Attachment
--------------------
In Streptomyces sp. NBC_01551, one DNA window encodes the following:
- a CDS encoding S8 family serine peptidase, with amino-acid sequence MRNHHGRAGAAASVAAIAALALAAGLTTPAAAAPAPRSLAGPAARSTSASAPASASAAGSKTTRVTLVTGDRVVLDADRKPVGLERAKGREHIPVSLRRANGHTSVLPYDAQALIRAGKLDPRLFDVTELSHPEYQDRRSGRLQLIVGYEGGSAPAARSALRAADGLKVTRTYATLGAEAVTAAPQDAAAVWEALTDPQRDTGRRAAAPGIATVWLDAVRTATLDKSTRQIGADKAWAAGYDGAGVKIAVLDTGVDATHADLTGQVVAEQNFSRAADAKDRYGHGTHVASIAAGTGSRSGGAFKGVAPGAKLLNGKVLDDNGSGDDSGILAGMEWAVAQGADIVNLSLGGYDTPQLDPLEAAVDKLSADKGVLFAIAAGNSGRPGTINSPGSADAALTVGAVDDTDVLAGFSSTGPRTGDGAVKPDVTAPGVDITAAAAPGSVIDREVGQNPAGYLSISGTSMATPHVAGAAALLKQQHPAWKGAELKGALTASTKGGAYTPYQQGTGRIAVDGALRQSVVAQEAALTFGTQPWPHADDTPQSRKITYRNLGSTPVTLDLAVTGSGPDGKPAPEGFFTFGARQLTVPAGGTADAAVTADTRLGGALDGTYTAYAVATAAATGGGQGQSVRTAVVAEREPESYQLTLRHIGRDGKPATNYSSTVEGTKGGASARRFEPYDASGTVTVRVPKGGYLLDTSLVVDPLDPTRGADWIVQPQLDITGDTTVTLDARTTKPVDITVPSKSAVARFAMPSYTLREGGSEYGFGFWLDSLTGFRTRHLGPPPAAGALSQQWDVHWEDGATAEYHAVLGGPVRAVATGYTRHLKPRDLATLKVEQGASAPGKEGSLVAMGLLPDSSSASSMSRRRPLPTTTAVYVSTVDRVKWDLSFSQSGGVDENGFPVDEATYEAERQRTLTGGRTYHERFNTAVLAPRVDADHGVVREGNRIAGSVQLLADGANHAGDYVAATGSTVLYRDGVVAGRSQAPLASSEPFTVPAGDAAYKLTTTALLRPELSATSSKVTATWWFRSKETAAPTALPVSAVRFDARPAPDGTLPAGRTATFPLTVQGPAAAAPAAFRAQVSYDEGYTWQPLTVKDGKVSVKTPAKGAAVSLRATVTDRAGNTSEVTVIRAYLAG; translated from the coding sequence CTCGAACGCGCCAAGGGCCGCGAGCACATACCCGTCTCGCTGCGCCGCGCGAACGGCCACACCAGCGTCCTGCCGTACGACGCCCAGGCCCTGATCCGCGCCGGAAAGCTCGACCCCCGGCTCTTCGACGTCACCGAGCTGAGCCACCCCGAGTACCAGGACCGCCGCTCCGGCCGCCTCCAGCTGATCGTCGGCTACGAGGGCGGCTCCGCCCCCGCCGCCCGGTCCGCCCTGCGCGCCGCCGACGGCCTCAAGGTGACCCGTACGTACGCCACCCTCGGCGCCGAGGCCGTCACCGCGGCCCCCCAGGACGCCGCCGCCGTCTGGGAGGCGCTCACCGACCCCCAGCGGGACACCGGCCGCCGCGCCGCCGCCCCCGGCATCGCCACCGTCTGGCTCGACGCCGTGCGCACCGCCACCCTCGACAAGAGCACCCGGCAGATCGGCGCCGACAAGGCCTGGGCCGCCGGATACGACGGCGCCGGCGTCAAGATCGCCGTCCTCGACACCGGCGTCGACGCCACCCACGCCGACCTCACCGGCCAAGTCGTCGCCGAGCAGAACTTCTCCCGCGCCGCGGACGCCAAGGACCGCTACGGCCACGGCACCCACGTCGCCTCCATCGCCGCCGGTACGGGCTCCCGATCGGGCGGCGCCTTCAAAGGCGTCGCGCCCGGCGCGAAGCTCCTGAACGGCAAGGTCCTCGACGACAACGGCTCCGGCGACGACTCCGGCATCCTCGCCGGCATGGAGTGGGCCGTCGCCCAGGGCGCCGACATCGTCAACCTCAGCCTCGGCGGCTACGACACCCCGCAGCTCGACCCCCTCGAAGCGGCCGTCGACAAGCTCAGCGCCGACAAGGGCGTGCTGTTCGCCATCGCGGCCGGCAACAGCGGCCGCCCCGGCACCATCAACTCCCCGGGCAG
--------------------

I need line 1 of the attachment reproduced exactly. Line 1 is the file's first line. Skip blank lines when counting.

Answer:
In Streptomyces sp. NBC_01551, one DNA window encodes the following: